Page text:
Microsoft Releases Windows 7 Service Pack 1

A year and a half after Windows 7 was released, Microsoft finally found enough updates to cram together into a service pack. Nearly 800 updates are included, so if you haven’t been updating lately consider yourself lucky to be fully updated with a click of a button. When you do decide to update, be sure to give yourself a half hour to be fully updated. If you’re running 32-bit Windows 7, this update will cost you 537 MB of hard drive space. If you’re running 64-bit, it’ll run you 903 MB.

From the mouth of Microsoft:

Windows 7 Service Pack 1 is a recommended collection of updates and improvements that are combined into a single installable update. The service pack can help make your computer safer and more reliable. A typical installation will take about 30 minutes to complete, and you will have to restart your computer about halfway through the process.”

I’m sure some of you are wondering if this service pack will send your “unofficial” version of Windows 7 into Genuine Activation Hell, but I have a feeling you’ll be okay. Trust me on this. Trust me.

There aren’t many fixes in this update that will make you want to rush home to update your computer, but I did take some time to read through some of the 800 rows of a spreadsheet that Microsoft put up which details all the fixes. For comical relief, I’ve pasted some of the more… entertaining ones below:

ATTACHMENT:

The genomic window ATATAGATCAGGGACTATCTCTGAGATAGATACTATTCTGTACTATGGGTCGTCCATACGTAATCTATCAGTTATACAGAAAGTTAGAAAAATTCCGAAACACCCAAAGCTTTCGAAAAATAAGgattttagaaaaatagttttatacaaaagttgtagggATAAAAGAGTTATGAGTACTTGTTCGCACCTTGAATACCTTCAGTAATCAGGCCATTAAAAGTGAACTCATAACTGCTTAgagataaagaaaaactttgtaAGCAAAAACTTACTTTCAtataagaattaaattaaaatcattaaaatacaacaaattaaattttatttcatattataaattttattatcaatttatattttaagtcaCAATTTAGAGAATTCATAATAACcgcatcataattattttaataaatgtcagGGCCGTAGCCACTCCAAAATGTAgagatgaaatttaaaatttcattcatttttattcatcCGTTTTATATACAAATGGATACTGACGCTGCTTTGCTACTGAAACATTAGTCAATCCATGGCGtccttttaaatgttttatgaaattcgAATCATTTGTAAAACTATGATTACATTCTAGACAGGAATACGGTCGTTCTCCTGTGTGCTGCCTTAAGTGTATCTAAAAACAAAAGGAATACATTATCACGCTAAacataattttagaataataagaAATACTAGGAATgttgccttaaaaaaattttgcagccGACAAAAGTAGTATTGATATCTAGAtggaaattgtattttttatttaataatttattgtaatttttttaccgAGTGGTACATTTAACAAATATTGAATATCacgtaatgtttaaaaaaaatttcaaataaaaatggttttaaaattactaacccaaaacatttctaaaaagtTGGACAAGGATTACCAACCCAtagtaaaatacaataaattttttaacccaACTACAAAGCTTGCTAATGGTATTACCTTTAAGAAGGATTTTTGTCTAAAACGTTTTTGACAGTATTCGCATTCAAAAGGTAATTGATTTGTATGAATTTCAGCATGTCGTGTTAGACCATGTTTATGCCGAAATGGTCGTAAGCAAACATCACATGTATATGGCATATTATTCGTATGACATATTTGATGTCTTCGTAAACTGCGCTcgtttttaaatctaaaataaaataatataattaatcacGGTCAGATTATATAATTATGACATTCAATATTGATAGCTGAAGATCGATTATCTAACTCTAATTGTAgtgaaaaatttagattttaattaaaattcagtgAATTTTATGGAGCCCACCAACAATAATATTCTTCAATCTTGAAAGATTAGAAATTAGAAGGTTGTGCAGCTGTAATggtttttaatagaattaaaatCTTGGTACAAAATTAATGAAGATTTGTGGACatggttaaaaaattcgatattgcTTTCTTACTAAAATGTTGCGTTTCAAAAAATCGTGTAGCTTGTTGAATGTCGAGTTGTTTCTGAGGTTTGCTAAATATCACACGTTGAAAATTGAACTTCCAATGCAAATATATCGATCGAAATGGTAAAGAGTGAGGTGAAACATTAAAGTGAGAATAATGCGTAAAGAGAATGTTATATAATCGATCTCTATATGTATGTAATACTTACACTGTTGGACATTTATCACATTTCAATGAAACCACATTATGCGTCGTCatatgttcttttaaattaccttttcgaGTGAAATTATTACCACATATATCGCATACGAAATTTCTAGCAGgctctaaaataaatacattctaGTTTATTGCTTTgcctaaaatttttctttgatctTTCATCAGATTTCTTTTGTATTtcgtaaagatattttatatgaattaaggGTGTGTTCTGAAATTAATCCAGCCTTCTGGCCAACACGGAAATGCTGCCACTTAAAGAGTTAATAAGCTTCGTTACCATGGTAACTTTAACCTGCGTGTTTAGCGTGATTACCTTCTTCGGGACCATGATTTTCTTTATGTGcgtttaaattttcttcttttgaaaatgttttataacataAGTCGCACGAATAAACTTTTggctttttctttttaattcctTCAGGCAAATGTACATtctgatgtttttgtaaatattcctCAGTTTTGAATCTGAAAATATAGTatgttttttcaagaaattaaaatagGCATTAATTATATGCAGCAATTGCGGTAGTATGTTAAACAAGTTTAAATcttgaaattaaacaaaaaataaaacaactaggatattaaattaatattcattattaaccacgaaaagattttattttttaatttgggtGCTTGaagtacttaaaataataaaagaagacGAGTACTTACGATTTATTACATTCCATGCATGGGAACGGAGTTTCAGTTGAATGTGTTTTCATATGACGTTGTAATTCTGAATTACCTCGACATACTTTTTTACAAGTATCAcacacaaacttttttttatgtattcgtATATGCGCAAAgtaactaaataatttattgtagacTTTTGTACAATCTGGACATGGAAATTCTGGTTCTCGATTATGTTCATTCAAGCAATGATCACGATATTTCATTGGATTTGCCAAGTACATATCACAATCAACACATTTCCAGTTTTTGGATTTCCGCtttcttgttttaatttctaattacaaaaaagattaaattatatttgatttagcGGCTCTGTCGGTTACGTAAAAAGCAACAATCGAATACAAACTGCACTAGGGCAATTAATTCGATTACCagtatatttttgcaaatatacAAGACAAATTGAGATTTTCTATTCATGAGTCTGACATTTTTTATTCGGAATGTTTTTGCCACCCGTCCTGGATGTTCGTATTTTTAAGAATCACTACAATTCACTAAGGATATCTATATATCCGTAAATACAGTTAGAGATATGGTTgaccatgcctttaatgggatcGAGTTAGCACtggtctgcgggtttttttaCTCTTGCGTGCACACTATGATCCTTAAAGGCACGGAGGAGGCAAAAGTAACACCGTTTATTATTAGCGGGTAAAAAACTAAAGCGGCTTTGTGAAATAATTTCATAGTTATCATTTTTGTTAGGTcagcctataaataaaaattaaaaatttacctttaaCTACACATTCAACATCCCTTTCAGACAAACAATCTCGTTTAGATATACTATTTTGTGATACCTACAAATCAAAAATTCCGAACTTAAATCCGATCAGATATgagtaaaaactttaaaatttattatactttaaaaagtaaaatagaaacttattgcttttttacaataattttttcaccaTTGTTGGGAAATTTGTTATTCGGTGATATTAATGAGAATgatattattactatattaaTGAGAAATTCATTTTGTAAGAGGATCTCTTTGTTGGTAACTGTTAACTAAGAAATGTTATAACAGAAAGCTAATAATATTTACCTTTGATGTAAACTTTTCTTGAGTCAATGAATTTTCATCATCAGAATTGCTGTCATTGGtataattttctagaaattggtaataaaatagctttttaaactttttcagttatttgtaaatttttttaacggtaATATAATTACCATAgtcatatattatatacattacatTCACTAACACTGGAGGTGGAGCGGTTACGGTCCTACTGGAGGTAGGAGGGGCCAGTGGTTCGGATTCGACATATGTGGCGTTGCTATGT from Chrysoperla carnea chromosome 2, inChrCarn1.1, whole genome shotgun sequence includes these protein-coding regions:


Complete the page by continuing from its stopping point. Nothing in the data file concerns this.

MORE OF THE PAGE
KB 974043: “CPU usage reaches almost 100 percent when you reply to or forward an e-mail message in Outlook 2003 on a computer that has Internet Explorer 7 or Internet Explorer 8 installed
KB 974813
: “A computer that is running Windows 7 does not start after you force the computer to shut down
KB 975499
: “A black rectangle appears on the secondary screen when you play some media from the Start menu on a Windows 7-based computer
KB 2293330
: “You may incorrectly receive a “Consider replacing your battery” warning message on some older HP notebook computers that are running Windows 7
KB 2265716
: “A computer that is running Windows Server 2008 R2 or Windows 7 stops responding randomly

So much to comment on. So little time. Anyways, enjoy your new service pack which you may or may not (more likely) notice any differences.

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Patrick is the founder and editor-in-chief of pinglio. He works as a system administrator and studied at the University of Illinois at Chicago. He currently lives in Chicago with his girlfriend and two dogs.